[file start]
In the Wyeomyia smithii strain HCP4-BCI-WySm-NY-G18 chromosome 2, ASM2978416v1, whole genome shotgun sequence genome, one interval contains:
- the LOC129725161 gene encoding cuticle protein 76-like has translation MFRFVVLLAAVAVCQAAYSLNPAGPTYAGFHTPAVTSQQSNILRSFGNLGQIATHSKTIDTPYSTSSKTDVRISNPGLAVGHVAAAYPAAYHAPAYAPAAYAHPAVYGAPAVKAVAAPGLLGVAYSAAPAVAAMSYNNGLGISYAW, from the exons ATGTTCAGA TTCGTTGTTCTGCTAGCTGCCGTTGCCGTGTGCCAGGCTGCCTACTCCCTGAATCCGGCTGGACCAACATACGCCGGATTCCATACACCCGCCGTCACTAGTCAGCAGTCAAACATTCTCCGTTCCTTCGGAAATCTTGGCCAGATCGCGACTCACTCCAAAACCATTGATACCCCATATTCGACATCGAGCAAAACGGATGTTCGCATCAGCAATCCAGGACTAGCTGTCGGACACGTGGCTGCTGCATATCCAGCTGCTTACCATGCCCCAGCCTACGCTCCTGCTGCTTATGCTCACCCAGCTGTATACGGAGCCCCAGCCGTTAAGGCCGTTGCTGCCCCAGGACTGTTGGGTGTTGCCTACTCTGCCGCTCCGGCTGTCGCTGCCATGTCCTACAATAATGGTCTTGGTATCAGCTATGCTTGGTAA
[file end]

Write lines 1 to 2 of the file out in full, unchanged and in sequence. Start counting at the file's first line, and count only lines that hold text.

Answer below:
In the Wyeomyia smithii strain HCP4-BCI-WySm-NY-G18 chromosome 2, ASM2978416v1, whole genome shotgun sequence genome, one interval contains:
- the LOC129725161 gene encoding cuticle protein 76-like has translation MFRFVVLLAAVAVCQAAYSLNPAGPTYAGFHTPAVTSQQSNILRSFGNLGQIATHSKTIDTPYSTSSKTDVRISNPGLAVGHVAAAYPAAYHAPAYAPAAYAHPAVYGAPAVKAVAAPGLLGVAYSAAPAVAAMSYNNGLGISYAW, from the exons ATGTTCAGA TTCGTTGTTCTGCTAGCTGCCGTTGCCGTGTGCCAGGCTGCCTACTCCCTGAATCCGGCTGGACCAACATACGCCGGATTCCATACACCCGCCGTCACTAGTCAGCAGTCAAACATTCTCCGTTCCTTCGGAAATCTTGGCCAGATCGCGACTCACTCCAAAACCATTGATACCCCATATTCGACATCGAGCAAAACGGATGTTCGCATCAGCAATCCAGGACTAGCTGTCGGACACGTGGCTGCTGCATATCCAGCTGCTTACCATGCCCCAGCCTACGCTCCTGCTGCTTATGCTCACCCAGCTGTATACGGAGCCCCAGCCGTTAAGGCCGTTGCTGCCCCAGGACTGTTGGGTGTTGCCTACTCTGCCGCTCCGGCTGTCGCTGCCATGTCCTACAATAATGGTCTTGGTATCAGCTATGCTTGGTAA